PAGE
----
Are lithium-ion batteries ready to completely replace the internal combustion engine?

November 2020 marks the launch of the UK government’s new ‘green plan’. Within the 10 areas highlighted, a significant change is that it brings a ban on the sale of new petrol and diesel cars forward by a whole decade to 2030.

Many other countries are also taking bold steps to eliminate fossil fuels from their roads. Norway has a date of 2025 in its sights, when it will be illegal to sell new petrol or diesel cars and only zero-emission vehicles will be allowed. And according to one German news site, the European Union is thinking of implementing stricter environmental measures around vehicle emissions with a new Euro-7 standard which would, in practical terms at least, be impossible to meet with the internal combustion engine. These new measures are likely to come into force from 2025, putting a large part of Europe in line with Norway and ahead of the UK.

In China, President Xi Jinping announced in September of this year that China will aim to achieve carbon neutrality before 2060 and bring peak emissions forward to before 2030. The country’s investments in electric mobility means it is aiming for around 20% of the market to be EV by 2025 and while this is not quite as ambitious as the European targets, 20% of 21 million annual vehicle sales marks a huge reliance on non fossil-fuel technology . And this brings us to the US. Recently proposed legislation would seek to ban US sales of fossil-fuel powered vehicles by 2035. At a state level, California and New Jersey have committed to alternative energy power for all new vehicles from 2035. If the federal proposal is to be met, it would require that by 2025, half of all new vehicle sales will need to be electric or hydrogen powered.

The global roadmap is clear on the future of electric and other forms of non-fossil-fuel powered cars. Among the discussions on manufacturing challenges and charging infrastructure, the other question is whether emerging battery technology is up to the job?


The rapid rise of the world’s most revolutionary battery

From early development in the lab from the 1970s, the first commercially available lithium-ion battery hit the market in Japan in 1991. Since then, development has gone from strength to strength and revolutionized the technological world, making today’s smartphones laptops and wearable tech possible. But the area where the lithium-ion battery is really being challenged is in electric vehicles.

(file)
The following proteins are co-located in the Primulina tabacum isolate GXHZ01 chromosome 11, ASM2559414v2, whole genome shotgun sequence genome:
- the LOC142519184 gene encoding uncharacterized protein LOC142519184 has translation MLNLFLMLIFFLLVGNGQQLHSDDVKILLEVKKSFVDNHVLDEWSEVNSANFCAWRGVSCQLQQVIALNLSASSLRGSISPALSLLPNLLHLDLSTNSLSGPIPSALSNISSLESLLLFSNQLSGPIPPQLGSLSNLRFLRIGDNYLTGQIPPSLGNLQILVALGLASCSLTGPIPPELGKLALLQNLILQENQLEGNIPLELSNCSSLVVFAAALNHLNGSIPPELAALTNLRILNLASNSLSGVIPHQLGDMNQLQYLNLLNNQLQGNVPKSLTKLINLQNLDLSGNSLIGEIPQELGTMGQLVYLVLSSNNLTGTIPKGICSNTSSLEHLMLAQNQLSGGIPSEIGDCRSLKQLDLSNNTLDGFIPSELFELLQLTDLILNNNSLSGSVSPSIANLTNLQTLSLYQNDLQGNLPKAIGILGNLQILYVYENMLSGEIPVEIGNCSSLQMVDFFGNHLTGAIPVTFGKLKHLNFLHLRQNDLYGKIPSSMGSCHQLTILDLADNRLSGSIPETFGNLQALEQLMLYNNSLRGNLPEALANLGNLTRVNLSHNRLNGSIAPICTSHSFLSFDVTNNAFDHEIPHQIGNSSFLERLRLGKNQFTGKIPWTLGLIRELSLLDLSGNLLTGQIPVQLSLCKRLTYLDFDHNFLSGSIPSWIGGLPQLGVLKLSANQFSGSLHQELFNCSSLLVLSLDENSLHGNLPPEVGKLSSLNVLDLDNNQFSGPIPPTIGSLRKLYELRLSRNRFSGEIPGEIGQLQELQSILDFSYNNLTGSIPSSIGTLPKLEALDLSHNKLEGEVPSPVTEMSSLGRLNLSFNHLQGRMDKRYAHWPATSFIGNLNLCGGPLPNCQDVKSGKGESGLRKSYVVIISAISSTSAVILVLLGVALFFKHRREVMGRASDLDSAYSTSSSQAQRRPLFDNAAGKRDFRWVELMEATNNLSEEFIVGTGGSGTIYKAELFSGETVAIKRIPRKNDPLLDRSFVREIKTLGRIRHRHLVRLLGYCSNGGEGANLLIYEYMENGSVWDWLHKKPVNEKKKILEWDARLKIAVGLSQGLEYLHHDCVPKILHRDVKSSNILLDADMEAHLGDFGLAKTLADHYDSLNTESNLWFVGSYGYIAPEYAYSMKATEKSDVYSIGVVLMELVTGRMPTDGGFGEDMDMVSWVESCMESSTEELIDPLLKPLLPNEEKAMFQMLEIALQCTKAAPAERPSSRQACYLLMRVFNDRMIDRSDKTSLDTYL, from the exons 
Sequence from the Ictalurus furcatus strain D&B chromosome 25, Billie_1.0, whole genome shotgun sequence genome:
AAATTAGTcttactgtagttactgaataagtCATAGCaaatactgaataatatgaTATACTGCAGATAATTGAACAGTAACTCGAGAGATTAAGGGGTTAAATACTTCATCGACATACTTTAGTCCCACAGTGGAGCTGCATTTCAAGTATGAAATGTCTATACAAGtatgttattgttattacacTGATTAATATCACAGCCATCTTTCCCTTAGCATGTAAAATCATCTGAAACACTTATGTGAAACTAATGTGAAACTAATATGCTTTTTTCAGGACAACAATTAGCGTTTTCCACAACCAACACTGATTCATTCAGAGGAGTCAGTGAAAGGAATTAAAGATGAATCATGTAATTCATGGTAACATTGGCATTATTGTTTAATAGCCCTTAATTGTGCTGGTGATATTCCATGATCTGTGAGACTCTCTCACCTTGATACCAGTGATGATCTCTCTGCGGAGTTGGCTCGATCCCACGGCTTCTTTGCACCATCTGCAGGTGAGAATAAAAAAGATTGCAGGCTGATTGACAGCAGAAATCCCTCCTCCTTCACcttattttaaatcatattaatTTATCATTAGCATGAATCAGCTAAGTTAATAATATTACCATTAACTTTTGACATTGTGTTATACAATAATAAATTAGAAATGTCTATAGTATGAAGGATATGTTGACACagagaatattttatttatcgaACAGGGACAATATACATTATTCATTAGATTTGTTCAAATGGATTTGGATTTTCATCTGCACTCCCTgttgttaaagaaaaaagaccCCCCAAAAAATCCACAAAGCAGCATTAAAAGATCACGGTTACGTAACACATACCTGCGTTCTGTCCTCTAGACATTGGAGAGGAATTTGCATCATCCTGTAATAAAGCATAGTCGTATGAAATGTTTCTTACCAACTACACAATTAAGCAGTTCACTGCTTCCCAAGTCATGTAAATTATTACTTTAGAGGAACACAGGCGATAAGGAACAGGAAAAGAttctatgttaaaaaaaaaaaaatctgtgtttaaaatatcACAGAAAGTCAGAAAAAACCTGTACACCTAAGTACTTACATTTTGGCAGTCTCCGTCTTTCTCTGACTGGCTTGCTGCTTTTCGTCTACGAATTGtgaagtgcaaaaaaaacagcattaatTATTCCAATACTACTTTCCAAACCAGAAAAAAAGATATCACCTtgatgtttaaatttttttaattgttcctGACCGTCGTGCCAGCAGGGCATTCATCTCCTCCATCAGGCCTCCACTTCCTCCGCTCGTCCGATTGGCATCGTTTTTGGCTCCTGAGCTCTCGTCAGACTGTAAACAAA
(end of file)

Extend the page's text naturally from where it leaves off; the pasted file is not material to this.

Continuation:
Today’s EVs include batteries that give them incredible range. For example, the Tesla Roadster can reach 600 miles on a single charge. However, the price tag pushes this car well into the premium luxury market. At the more affordable end, typical ranges today are around 280 miles. Charging speed is also an issue, with a full charge taking around 10 - 12 miles for the 250-mile range and up to 32 hours for Tesla’s Roadster.

However, batteries are still extremely heavy – which impacts the range – relatively inefficient, very expensive, have relatively short lifetimes and are prone to serious quality issues leading to high profile electric vehicle recalls for fire risk. Another issue with batteries that can’t be ignored are their reliance on rare earth elements (REE) and critical raw materials (CRM). Cobalt is especially problematic because of potentially unethical sourcing practices.

Research teams worldwide are racing to improve every aspect of battery performance, including increasing lifetime and range, reducing price and seeking to eliminate cobalt entirely. Novel electrode chemistries are in development and the inclusion of polymer materials are being studied. These could bring new properties that avoid current issues, such as in-built fire resistance and self-healing mechanisms to extend the life of the unit.


Hitachi Analyzer range for lithium-ion battery development

Hitachi High-Tech have a range of instruments ideal for lithium-ion battery research and development, from elemental mapping of electrode plates to determining thermal behavior to evaluate the fire risk of new materials:

The Hitachi EA8000 X-ray particle analyser is designed specifically for the detection and analysis of metal contaminants within lithium ion batteries. With high accuracy and precision at extremely fast measurement times, the EA8000 can be used to maintain quality across your lithium ion battery production.

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Our range of Thermal Analyzers give world-class baseline sensitivity and the opportunity to monitor the tiniest of thermal processes, essential when evaluating the exothermic behavior of novel electrolytes and cathode materials.

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Date: 11 January 2021

Author: Ashley-Kate McCann

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